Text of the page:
By David Hunter
There is an interesting story here: in the Guardian about a research trial being carried out by the UK border agency using dental x-rays to try and identify the age of young asylum seekers.
The focus of the article is that the UKBA has started a pilot of the trial without waiting for formal approval from a Research Ethics Committee (although it has applied for one). If this is correct then it appears the UKBA has broken the law, given that research involving ionising radiation is fairly strictly regulated and needs to reviewed by an approved committee before it can be started.
However I have some sympathy for the UKBA here, since I suspect part of their neglect of the regulations is ignorance based on the assumption that seems to underwrite research ethics regulation in the UK and most other countries – namely that only medical research is risky enough to need regulation – and this of course isn’t “medical research” since it is being carried out by the UKBA…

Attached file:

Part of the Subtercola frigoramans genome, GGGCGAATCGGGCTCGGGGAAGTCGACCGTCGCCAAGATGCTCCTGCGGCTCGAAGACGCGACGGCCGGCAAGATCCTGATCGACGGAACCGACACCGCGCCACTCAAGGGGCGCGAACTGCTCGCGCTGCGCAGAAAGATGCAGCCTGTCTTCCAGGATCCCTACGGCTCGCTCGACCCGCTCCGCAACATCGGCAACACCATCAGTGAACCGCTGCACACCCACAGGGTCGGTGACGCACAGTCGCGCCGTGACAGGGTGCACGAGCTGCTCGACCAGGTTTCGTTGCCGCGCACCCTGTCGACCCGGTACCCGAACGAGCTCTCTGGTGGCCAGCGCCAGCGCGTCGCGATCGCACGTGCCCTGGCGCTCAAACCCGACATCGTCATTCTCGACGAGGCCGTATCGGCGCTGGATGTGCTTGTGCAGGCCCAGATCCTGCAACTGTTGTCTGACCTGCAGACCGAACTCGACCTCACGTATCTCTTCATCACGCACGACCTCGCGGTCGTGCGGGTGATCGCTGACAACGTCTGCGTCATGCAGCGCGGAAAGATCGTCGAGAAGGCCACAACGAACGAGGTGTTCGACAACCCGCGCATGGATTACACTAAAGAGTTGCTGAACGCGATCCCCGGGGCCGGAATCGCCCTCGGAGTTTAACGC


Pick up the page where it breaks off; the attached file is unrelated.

This assumption is clearly false – while on the whole non-medical research might be less physically risky than medical research this doesn’t doesn’t make it risk free. Nor should we think that physical harms are the only risks that should trigger regulation, at the very least flagrant violations of informed consent also ought to be regulated.
We would be better I think to simply regulate research rather than regulate some bits of research, in a haphazard and piecemeal fashion.
Back to the case at hand however, I have to agree with the pundits who are deploring this trial in terms of its policy implications. Even if consent is required given the stakes it could hardly be seen as freely given in this case…